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New Group Doesn’t Mince Words

Published: December 10, 2018 10:51 am ET

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It has been reported that eleven harness racing participants from across the Maritimes have created ‘Harness Our Future,’ a fledgling group that has been assembled in an effort to get youth involved in the future of harness racing and to offer general recommendations for the industry to thrive.

According to an article by the CBC, Harness Our Future was started by well-known Charlottetown breeder/owner Norman Hall. The 77-year-old is known across the country for his passion for the game, especially the breeding end of the industry.

Among other things, Hall has pointed to the fact that the Standardbred industry – both at the track on race day and behind the scenes – tends to be a social sport that brings both people and certain sectors of the community together. He has pointed out that there aren’t as many young people participating in the game compared to years past, and that has go to change if the sport is to flourish in the future.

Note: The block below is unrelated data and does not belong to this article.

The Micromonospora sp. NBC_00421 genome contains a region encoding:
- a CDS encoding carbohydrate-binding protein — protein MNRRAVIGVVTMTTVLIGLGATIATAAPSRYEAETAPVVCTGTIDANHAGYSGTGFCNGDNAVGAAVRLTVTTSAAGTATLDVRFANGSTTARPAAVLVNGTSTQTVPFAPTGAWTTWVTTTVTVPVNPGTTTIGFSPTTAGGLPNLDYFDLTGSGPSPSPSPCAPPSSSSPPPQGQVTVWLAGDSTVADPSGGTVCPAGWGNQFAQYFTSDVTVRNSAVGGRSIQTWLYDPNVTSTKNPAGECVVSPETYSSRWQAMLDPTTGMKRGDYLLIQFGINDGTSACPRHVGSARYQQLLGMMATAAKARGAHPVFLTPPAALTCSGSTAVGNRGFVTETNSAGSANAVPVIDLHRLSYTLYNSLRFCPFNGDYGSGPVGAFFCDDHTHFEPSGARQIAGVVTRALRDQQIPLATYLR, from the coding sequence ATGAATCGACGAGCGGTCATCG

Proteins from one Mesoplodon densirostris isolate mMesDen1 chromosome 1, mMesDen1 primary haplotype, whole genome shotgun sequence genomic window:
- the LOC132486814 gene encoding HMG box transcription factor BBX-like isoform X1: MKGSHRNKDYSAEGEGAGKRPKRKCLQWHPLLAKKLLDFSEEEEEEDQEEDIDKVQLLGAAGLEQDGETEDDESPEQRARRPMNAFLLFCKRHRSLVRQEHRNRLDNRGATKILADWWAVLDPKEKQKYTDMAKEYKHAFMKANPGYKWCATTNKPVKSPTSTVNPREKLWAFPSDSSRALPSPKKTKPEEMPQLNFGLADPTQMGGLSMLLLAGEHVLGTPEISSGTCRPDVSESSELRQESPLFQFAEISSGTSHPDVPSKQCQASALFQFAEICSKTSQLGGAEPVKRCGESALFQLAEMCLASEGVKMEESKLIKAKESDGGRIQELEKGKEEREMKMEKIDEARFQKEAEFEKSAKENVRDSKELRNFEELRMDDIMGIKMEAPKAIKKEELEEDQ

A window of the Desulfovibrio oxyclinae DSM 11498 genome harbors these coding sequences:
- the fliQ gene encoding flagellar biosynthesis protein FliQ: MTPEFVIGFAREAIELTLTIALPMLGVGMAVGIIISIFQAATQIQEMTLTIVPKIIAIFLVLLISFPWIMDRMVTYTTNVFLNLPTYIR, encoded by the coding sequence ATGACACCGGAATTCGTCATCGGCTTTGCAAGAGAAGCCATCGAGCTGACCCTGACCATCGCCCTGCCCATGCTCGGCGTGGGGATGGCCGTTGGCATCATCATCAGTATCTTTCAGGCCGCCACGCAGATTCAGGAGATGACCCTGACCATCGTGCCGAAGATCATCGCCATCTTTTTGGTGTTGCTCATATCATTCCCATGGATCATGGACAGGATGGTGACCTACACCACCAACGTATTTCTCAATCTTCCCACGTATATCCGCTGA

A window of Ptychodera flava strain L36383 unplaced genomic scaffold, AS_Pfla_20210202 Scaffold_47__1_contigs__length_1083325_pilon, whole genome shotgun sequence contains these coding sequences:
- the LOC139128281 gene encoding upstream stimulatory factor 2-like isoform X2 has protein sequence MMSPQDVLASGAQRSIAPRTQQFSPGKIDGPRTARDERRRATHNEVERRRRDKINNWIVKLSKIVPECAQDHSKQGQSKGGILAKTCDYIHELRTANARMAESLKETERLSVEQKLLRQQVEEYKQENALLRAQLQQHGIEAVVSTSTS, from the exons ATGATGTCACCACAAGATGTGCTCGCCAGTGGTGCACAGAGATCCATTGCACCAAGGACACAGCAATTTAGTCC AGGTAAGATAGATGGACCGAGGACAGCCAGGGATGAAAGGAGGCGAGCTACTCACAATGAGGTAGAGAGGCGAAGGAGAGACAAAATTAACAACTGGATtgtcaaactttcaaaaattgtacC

"If you look around most racetracks elsewhere, perhaps not so much in P.E.I., but if you look at other racetracks you'll see a lot of grey-hair-headed people in the stands and not many kids running around," Hall was quoted as saying.


Norman Hall (Photo courtesy Brittany Spencer/CBC)

Hall realizes that something has got to change, and that is one of the reasons he started Harness Our Future, which has attracted some younger industry participants to help support the organization’s push.

"If you don't attract young people that are passionate and involved and want to remain involved and we don't make it appealing to them, there's no long-term sustainability," said 23-year-old horseman Brendan Curran, who is also part of the group.

Hall has explained that even though the P.E.I. industry is currently in good condition and “professionally run,” the industry in some neighbouring provinces is in more of a precarious position, which is something that can’t be ignored.

"We can't just sit back and let Nova Scotia and New Brunswick fail — and they're getting to that point — and say, 'well we're OK,'” said Hall. “That has implications for the future of our industry, too."

Harness Our Future has listed some general ideas on its website that it believes can be implemented to immediately help the Maritime industry.

In addition to Hall and Curran, Harness Our Future is comprised of David MacKenzie, Melissa Keith, Kyle Burton, Penny Wesley, Scott Roloson, John MacKenzie, Cheryl MacQuarrie, Pierre-Luc Savoie and Dawn Hubbard.

"Youth can really teach us," said Hubbard, who believes that there should be more youth on harness racing boards. "The youth have a lot to say, it's just to get them talking."

(With files from the CBC)


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